More housing downtown doesn’t equal a sensible plan for revitalization

1 Aug

Bob Croce, EOP Publisher

If you saw the local Beverly-based “newspaper” with Salem at the front of its name this morning, you might have thought that Peabody Square is now a trendy place to live,just like South Beach in Miami, or in one of those million dollar lofts above some shop on Rodeo Drive in Beverly Hills.

SquareThere is was, a huge spread, complete with room-by-room photos of new postage-stamp-sized apartments at 11 Main Street. But there are granite countertops, so who am I to talk?

There are also panoramic views of Peabody Square out the windows , where you can watch the sunset over lovely beauty shops, liquor stores, and vacant store fronts. I’m sure this will cause young professionals to flock in a frenzy to rent these new digs.

First off, congrats to developer Norman Lee for talking the local bugle into a huge kiss-ass spread on what are essentially 11 small apartments that might be occupied by middle to lower-middle class residents who are looking for affordable housing. Then again, as someone who previously worked for small, struggling newspapers, my guess here is that this article  was one of those “bought-and-paid-for” services. The newspaper in question, after all, is on death’s door, so why not disguise paid content as real news once in a while?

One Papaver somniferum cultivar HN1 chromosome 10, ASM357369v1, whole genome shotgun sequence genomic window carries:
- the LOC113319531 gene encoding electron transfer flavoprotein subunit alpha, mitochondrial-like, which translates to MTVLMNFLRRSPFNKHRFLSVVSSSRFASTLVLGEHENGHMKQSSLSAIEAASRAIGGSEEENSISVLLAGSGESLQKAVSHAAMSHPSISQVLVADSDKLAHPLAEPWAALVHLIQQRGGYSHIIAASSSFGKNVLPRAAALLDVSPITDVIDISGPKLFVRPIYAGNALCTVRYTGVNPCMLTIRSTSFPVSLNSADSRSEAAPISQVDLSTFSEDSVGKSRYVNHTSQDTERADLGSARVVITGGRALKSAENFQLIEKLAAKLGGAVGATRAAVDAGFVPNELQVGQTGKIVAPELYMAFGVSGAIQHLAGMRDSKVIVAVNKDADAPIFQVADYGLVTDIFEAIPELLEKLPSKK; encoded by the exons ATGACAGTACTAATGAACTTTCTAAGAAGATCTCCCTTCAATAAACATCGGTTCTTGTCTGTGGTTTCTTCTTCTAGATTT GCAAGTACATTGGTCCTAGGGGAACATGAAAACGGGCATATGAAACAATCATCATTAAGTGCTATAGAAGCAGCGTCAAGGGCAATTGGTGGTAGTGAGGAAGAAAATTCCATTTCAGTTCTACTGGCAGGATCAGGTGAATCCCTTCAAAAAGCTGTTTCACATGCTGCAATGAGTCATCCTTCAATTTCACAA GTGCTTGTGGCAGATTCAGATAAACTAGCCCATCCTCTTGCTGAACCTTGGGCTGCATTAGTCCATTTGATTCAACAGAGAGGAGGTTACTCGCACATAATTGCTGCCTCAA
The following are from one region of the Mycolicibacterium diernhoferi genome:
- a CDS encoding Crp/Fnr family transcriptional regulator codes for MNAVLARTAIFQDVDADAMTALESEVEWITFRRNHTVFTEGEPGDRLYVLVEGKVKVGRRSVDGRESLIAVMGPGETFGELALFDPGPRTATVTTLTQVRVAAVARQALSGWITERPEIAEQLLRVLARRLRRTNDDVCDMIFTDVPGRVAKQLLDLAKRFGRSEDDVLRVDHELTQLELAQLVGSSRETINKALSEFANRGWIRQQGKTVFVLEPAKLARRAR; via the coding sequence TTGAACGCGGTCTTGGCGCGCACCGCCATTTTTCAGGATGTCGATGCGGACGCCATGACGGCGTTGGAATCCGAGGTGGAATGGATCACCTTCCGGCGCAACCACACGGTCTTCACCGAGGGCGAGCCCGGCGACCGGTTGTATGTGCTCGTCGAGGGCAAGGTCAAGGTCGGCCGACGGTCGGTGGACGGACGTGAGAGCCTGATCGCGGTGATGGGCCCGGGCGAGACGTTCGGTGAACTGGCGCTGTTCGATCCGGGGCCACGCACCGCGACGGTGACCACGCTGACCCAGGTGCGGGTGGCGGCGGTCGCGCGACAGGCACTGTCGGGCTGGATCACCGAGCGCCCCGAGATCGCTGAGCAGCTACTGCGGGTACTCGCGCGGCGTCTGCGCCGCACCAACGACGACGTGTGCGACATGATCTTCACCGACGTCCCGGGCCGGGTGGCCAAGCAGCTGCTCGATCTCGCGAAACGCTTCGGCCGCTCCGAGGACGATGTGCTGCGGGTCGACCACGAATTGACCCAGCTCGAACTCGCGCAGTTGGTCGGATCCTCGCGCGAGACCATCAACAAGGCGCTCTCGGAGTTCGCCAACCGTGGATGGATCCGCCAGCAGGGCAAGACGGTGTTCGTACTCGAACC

But I digress.

The reason for my rant this morning is that, what you see at 11 Main Street is right now Peabody’s idea of how we should re-vitalize the downtown. Let’s jump at every chance to allow willing developers to turn old, dilapidated spaces into small one-bedroom apartments. Yeah, right, that’ll bring people with money to spend into the downtown.

We’ve seen this before with those ugly apartments on Walnut Street, and seen other greedy, slip-shot developers come and go before the city council requesting special permits to build “lavish” apartments. As a way to re-develop downtown, this strategy has failed miserably while adding to the city’s stock of Section 8 housing.

I’m not saying that  Lee is “slipshod” or “greedy.” After all, he’s a businessman, and he saw an opportunity. These teeny-tiny apartments look kind of nice from the kiss-ass photos I saw, but why would “young professionals” want to live in Peabody Square right now?

I come back to this again and again in this space, but the beat goes on when it comes to Peabody not having an overall strategy to turn things around downtown. Someone in community development needs to FINALLY understand that turning prime locations in the downtown into lower income housing is NOT the way you create economic development that will have a positive impact on our tax base and our community.